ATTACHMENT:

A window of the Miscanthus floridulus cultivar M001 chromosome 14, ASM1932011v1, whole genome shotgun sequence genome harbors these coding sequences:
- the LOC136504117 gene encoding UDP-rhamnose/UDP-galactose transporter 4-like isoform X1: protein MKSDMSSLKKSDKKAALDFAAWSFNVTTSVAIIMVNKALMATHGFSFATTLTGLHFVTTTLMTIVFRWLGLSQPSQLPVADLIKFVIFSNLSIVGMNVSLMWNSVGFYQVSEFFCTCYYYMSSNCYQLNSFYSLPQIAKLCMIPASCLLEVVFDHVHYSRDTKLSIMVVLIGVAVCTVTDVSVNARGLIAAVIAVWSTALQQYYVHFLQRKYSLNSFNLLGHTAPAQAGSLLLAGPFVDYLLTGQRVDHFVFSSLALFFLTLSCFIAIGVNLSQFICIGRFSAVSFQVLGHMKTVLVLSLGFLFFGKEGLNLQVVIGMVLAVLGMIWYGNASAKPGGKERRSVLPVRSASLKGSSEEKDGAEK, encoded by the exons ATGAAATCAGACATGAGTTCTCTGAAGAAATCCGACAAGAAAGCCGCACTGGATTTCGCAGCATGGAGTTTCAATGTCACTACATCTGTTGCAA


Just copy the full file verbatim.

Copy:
A window of the Miscanthus floridulus cultivar M001 chromosome 14, ASM1932011v1, whole genome shotgun sequence genome harbors these coding sequences:
- the LOC136504117 gene encoding UDP-rhamnose/UDP-galactose transporter 4-like isoform X1: protein MKSDMSSLKKSDKKAALDFAAWSFNVTTSVAIIMVNKALMATHGFSFATTLTGLHFVTTTLMTIVFRWLGLSQPSQLPVADLIKFVIFSNLSIVGMNVSLMWNSVGFYQVSEFFCTCYYYMSSNCYQLNSFYSLPQIAKLCMIPASCLLEVVFDHVHYSRDTKLSIMVVLIGVAVCTVTDVSVNARGLIAAVIAVWSTALQQYYVHFLQRKYSLNSFNLLGHTAPAQAGSLLLAGPFVDYLLTGQRVDHFVFSSLALFFLTLSCFIAIGVNLSQFICIGRFSAVSFQVLGHMKTVLVLSLGFLFFGKEGLNLQVVIGMVLAVLGMIWYGNASAKPGGKERRSVLPVRSASLKGSSEEKDGAEK, encoded by the exons ATGAAATCAGACATGAGTTCTCTGAAGAAATCCGACAAGAAAGCCGCACTGGATTTCGCAGCATGGAGTTTCAATGTCACTACATCTGTTGCAA